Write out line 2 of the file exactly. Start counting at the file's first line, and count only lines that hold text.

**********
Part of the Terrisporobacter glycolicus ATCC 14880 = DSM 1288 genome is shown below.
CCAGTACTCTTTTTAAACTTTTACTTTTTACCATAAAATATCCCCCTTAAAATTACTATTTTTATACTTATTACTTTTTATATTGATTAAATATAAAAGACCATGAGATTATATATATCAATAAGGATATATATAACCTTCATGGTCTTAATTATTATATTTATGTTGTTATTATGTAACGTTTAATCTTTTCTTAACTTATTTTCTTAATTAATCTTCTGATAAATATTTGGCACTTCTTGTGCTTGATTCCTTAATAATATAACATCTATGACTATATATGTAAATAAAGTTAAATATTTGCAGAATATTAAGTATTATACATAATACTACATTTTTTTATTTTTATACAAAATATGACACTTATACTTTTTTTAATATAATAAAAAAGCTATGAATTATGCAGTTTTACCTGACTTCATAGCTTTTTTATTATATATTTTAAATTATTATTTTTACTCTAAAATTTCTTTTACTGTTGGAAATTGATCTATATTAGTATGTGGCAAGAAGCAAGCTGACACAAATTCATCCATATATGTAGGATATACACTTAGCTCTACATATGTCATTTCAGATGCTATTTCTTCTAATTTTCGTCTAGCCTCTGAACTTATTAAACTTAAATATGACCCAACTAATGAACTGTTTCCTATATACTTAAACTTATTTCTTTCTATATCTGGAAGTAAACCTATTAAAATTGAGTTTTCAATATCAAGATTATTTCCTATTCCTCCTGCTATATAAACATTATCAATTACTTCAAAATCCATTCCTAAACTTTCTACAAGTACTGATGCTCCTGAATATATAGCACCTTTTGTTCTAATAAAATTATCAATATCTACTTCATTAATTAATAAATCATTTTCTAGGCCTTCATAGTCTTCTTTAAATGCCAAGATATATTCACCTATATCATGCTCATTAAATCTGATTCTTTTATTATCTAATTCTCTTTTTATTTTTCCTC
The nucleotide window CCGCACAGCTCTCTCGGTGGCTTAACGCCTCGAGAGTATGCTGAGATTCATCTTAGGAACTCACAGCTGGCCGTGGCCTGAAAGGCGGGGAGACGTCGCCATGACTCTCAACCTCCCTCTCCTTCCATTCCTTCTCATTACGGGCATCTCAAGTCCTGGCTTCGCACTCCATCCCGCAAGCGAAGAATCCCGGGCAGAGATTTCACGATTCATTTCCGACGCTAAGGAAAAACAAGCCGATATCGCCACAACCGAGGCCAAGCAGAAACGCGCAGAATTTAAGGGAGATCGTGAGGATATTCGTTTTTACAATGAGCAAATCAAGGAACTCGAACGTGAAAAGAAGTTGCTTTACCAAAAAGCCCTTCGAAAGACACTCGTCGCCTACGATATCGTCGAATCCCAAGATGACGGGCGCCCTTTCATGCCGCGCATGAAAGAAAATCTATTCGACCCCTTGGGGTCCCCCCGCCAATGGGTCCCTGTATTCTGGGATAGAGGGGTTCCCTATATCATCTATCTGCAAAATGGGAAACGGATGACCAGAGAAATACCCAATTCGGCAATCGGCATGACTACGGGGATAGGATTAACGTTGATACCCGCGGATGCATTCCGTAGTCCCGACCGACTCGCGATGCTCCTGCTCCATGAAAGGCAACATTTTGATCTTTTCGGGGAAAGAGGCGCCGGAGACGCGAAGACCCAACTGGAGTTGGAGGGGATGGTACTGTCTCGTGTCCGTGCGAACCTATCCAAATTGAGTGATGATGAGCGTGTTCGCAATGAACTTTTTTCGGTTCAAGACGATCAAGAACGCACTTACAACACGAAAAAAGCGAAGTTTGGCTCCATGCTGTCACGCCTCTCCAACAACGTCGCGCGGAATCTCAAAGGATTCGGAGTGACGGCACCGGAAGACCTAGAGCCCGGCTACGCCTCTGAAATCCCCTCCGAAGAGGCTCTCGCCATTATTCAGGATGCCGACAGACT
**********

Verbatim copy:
CCAGTACTCTTTTTAAACTTTTACTTTTTACCATAAAATATCCCCCTTAAAATTACTATTTTTATACTTATTACTTTTTATATTGATTAAATATAAAAGACCATGAGATTATATATATCAATAAGGATATATATAACCTTCATGGTCTTAATTATTATATTTATGTTGTTATTATGTAACGTTTAATCTTTTCTTAACTTATTTTCTTAATTAATCTTCTGATAAATATTTGGCACTTCTTGTGCTTGATTCCTTAATAATATAACATCTATGACTATATATGTAAATAAAGTTAAATATTTGCAGAATATTAAGTATTATACATAATACTACATTTTTTTATTTTTATACAAAATATGACACTTATACTTTTTTTAATATAATAAAAAAGCTATGAATTATGCAGTTTTACCTGACTTCATAGCTTTTTTATTATATATTTTAAATTATTATTTTTACTCTAAAATTTCTTTTACTGTTGGAAATTGATCTATATTAGTATGTGGCAAGAAGCAAGCTGACACAAATTCATCCATATATGTAGGATATACACTTAGCTCTACATATGTCATTTCAGATGCTATTTCTTCTAATTTTCGTCTAGCCTCTGAACTTATTAAACTTAAATATGACCCAACTAATGAACTGTTTCCTATATACTTAAACTTATTTCTTTCTATATCTGGAAGTAAACCTATTAAAATTGAGTTTTCAATATCAAGATTATTTCCTATTCCTCCTGCTATATAAACATTATCAATTACTTCAAAATCCATTCCTAAACTTTCTACAAGTACTGATGCTCCTGAATATATAGCACCTTTTGTTCTAATAAAATTATCAATATCTACTTCATTAATTAATAAATCATTTTCTAGGCCTTCATAGTCTTCTTTAAATGCCAAGATATATTCACCTATATCATGCTCATTAAATCTGATTCTTTTATTATCTAATTCTCTTTTTATTTTTCCTC